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In the minds of most people, ordinary care for an ailing loved one would include food and water. It does not.
As we learned when Terri Schiavo was killed, treatment is defined by the medical community and court cases. Food and water are no longer considered ordinary care. Instead, they are classified as medical treatment and can be withheld as easily as medication or surgery.
Families facing a medical crisis are ill equipped to deal with legal definitions of care. The time to make decisions about organ donation and extent of care is before the need arises. The person best suited to make those decisions is the one most affected: the potential patient.
Instead of the common Living Will, which often assumes a withdrawal of care, Life Issues Institute recommends the more detailed Will to Live. Society pushes for assisted suicide, valuing an arbitrary quality of life more than life itself. The language of a Living Will is vague and open to interpretation, but a Will to Live spells out exactly the care a person is willing to accept or forego as well as who may speak on his or her behalf.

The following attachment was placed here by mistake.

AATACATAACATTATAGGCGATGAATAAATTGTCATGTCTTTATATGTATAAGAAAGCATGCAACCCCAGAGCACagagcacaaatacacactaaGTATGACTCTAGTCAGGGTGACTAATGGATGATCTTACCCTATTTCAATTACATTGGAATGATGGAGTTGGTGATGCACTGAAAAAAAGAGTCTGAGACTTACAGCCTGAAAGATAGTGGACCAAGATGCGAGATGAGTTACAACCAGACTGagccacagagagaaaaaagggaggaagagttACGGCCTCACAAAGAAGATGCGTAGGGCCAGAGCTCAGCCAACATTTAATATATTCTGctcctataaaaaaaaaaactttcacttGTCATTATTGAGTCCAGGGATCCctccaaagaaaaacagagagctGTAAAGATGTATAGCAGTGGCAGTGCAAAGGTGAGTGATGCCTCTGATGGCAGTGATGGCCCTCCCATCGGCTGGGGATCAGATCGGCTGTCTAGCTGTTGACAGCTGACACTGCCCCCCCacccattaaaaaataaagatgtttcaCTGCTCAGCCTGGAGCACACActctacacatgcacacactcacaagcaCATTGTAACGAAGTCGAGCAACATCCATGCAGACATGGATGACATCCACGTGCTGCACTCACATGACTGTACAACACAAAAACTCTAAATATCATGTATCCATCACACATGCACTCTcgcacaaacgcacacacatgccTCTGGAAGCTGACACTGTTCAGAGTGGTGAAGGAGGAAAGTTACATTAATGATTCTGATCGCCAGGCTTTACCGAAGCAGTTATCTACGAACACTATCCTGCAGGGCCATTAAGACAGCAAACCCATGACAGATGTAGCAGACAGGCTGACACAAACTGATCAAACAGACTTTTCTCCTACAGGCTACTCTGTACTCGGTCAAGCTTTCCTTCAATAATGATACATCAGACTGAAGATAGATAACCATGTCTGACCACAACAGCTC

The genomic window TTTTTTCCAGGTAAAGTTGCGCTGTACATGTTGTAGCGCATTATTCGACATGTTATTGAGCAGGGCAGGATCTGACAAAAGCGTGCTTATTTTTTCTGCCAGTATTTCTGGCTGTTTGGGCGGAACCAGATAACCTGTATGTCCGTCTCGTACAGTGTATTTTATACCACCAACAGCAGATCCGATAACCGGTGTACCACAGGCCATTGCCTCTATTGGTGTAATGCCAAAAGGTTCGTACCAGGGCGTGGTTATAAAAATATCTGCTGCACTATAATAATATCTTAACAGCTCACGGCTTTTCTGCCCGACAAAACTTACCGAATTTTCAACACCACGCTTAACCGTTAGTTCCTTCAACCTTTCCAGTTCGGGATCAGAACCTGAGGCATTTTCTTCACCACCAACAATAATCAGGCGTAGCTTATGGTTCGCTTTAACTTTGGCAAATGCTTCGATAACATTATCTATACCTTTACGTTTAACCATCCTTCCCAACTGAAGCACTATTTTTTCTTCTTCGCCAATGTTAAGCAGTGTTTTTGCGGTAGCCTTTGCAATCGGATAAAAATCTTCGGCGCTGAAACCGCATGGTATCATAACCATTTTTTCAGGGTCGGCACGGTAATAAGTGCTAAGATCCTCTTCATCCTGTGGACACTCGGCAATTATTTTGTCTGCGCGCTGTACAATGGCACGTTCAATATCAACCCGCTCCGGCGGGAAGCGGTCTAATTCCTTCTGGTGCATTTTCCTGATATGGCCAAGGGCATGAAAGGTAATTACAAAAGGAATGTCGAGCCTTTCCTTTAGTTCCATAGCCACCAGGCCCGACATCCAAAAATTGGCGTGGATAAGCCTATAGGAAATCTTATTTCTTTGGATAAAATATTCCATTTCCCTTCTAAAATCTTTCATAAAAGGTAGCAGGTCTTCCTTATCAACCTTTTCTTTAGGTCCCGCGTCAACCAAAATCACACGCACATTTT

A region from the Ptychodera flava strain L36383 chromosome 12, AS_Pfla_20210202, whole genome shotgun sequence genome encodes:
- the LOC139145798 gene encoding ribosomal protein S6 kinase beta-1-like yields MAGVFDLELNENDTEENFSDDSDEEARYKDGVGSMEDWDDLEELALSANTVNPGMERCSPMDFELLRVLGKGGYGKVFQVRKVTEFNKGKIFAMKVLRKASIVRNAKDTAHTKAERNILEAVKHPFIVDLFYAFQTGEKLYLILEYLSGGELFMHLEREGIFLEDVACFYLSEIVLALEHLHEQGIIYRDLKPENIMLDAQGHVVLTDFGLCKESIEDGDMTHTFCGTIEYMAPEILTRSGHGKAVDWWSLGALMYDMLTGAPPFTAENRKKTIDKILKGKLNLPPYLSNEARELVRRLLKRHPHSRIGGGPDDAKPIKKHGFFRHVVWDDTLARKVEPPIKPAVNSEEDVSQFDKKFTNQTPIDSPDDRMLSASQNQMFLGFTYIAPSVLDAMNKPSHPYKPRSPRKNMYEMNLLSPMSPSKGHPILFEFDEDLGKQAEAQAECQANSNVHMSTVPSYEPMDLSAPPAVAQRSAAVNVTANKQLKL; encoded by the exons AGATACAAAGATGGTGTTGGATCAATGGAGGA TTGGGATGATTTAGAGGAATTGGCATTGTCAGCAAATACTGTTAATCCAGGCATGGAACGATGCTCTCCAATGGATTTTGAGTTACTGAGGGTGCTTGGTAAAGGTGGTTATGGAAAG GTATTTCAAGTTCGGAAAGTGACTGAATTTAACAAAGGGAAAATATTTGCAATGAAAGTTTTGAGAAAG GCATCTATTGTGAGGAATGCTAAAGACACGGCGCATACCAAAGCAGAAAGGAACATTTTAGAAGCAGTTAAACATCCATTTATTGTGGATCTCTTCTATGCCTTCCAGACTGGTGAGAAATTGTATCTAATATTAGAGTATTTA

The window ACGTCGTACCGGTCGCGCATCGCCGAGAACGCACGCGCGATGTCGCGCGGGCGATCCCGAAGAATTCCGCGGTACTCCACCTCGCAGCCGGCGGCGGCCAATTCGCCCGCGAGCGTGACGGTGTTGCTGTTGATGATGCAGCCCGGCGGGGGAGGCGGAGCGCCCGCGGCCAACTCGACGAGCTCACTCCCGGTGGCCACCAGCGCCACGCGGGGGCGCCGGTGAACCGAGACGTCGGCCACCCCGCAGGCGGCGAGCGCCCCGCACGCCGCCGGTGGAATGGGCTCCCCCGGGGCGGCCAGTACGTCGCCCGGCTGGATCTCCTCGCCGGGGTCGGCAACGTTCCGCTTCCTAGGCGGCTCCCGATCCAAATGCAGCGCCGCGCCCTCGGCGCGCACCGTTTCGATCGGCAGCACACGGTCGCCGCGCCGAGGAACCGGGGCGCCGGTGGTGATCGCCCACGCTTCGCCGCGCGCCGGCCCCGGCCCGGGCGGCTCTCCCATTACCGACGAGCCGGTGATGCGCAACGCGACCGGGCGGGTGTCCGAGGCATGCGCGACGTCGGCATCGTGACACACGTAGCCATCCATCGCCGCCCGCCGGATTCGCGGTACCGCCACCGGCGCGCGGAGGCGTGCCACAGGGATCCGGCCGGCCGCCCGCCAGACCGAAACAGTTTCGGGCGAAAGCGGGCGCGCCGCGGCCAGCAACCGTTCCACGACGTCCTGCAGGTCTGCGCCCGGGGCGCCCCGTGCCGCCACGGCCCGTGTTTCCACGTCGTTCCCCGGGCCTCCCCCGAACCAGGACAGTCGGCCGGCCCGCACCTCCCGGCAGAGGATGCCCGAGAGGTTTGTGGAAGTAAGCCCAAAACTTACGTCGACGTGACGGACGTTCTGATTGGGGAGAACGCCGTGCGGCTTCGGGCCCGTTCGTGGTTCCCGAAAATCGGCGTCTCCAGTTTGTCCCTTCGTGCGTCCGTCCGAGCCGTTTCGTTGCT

Equally valuable is a signed and witnessed Organ Donor Refusal card. A person who has not registered as an organ donor can still be considered a potential donor unless he or she has explicitly refused. The Organ Donor Refusal card also allows a person to reject tests that doctors use to declare brain death.
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